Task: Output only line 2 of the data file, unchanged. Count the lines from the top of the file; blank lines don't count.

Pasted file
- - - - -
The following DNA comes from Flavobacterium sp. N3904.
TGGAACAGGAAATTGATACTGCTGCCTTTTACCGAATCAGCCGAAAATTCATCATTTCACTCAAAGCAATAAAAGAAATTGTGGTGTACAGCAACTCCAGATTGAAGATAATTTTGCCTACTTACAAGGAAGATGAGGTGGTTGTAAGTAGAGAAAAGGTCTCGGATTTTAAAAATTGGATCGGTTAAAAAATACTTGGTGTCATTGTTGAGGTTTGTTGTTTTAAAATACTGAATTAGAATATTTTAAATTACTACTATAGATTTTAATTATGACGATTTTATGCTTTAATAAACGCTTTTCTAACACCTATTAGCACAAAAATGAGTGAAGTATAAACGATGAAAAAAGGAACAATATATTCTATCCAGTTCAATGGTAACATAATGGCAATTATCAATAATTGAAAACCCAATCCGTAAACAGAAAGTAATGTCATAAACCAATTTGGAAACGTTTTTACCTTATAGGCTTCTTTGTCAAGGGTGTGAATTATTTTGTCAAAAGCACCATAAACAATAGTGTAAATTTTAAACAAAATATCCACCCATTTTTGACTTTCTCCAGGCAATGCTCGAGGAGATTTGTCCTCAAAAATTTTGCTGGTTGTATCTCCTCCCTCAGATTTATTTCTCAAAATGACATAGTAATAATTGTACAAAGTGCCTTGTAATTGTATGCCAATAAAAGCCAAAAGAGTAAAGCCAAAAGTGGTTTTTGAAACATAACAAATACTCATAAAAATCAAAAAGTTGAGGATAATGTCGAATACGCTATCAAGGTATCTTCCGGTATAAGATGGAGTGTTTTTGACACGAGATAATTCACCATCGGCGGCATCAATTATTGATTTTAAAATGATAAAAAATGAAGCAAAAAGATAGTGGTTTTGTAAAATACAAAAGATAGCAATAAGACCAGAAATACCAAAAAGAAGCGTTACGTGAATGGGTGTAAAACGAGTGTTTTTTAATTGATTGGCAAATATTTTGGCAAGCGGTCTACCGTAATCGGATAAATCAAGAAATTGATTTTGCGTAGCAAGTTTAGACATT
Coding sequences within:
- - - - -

TGGAACAGGAAATTGATACTGCTGCCTTTTACCGAATCAGCCGAAAATTCATCATTTCACTCAAAGCAATAAAAGAAATTGTGGTGTACAGCAACTCCAGATTGAAGATAATTTTGCCTACTTACAAGGAAGATGAGGTGGTTGTAAGTAGAGAAAAGGTCTCGGATTTTAAAAATTGGATCGGTTAAAAAATACTTGGTGTCATTGTTGAGGTTTGTTGTTTTAAAATACTGAATTAGAATATTTTAAATTACTACTATAGATTTTAATTATGACGATTTTATGCTTTAATAAACGCTTTTCTAACACCTATTAGCACAAAAATGAGTGAAGTATAAACGATGAAAAAAGGAACAATATATTCTATCCAGTTCAATGGTAACATAATGGCAATTATCAATAATTGAAAACCCAATCCGTAAACAGAAAGTAATGTCATAAACCAATTTGGAAACGTTTTTACCTTATAGGCTTCTTTGTCAAGGGTGTGAATTATTTTGTCAAAAGCACCATAAACAATAGTGTAAATTTTAAACAAAATATCCACCCATTTTTGACTTTCTCCAGGCAATGCTCGAGGAGATTTGTCCTCAAAAATTTTGCTGGTTGTATCTCCTCCCTCAGATTTATTTCTCAAAATGACATAGTAATAATTGTACAAAGTGCCTTGTAATTGTATGCCAATAAAAGCCAAAAGAGTAAAGCCAAAAGTGGTTTTTGAAACATAACAAATACTCATAAAAATCAAAAAGTTGAGGATAATGTCGAATACGCTATCAAGGTATCTTCCGGTATAAGATGGAGTGTTTTTGACACGAGATAATTCACCATCGGCGGCATCAATTATTGATTTTAAAATGATAAAAAATGAAGCAAAAAGATAGTGGTTTTGTAAAATACAAAAGATAGCAATAAGACCAGAAATACCAAAAAGAAGCGTTACGTGAATGGGTGTAAAACGAGTGTTTTTTAATTGATTGGCAAATATTTTGGCAAGCGGTCTACCGTAATCGGATAAATCAAGAAATTGATTTTGCGTAGCAAGTTTAGACATT